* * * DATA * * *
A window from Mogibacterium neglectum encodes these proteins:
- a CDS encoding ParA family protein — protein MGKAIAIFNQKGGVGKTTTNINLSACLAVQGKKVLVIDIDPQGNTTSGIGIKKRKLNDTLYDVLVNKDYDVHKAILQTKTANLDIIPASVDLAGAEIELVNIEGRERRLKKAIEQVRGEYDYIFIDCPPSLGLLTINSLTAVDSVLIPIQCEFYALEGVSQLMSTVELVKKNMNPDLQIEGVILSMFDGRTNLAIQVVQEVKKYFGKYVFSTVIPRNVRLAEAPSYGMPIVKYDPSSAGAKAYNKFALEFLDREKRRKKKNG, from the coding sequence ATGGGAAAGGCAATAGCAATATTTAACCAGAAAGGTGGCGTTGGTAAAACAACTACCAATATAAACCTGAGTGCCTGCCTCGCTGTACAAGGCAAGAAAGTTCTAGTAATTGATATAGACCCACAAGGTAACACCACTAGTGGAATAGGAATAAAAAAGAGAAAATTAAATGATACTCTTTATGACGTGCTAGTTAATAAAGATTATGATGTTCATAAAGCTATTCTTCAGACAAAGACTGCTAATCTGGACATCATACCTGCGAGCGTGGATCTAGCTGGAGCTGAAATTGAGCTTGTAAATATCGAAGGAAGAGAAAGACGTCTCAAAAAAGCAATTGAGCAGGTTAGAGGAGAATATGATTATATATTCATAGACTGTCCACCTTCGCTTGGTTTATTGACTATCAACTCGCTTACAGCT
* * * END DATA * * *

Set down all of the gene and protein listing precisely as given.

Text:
A window from Mogibacterium neglectum encodes these proteins:
- a CDS encoding ParA family protein — protein MGKAIAIFNQKGGVGKTTTNINLSACLAVQGKKVLVIDIDPQGNTTSGIGIKKRKLNDTLYDVLVNKDYDVHKAILQTKTANLDIIPASVDLAGAEIELVNIEGRERRLKKAIEQVRGEYDYIFIDCPPSLGLLTINSLTAVDSVLIPIQCEFYALEGVSQLMSTVELVKKNMNPDLQIEGVILSMFDGRTNLAIQVVQEVKKYFGKYVFSTVIPRNVRLAEAPSYGMPIVKYDPSSAGAKAYNKFALEFLDREKRRKKKNG, from the coding sequence ATGGGAAAGGCAATAGCAATATTTAACCAGAAAGGTGGCGTTGGTAAAACAACTACCAATATAAACCTGAGTGCCTGCCTCGCTGTACAAGGCAAGAAAGTTCTAGTAATTGATATAGACCCACAAGGTAACACCACTAGTGGAATAGGAATAAAAAAGAGAAAATTAAATGATACTCTTTATGACGTGCTAGTTAATAAAGATTATGATGTTCATAAAGCTATTCTTCAGACAAAGACTGCTAATCTGGACATCATACCTGCGAGCGTGGATCTAGCTGGAGCTGAAATTGAGCTTGTAAATATCGAAGGAAGAGAAAGACGTCTCAAAAAAGCAATTGAGCAGGTTAGAGGAGAATATGATTATATATTCATAGACTGTCCACCTTCGCTTGGTTTATTGACTATCAACTCGCTTACAGCT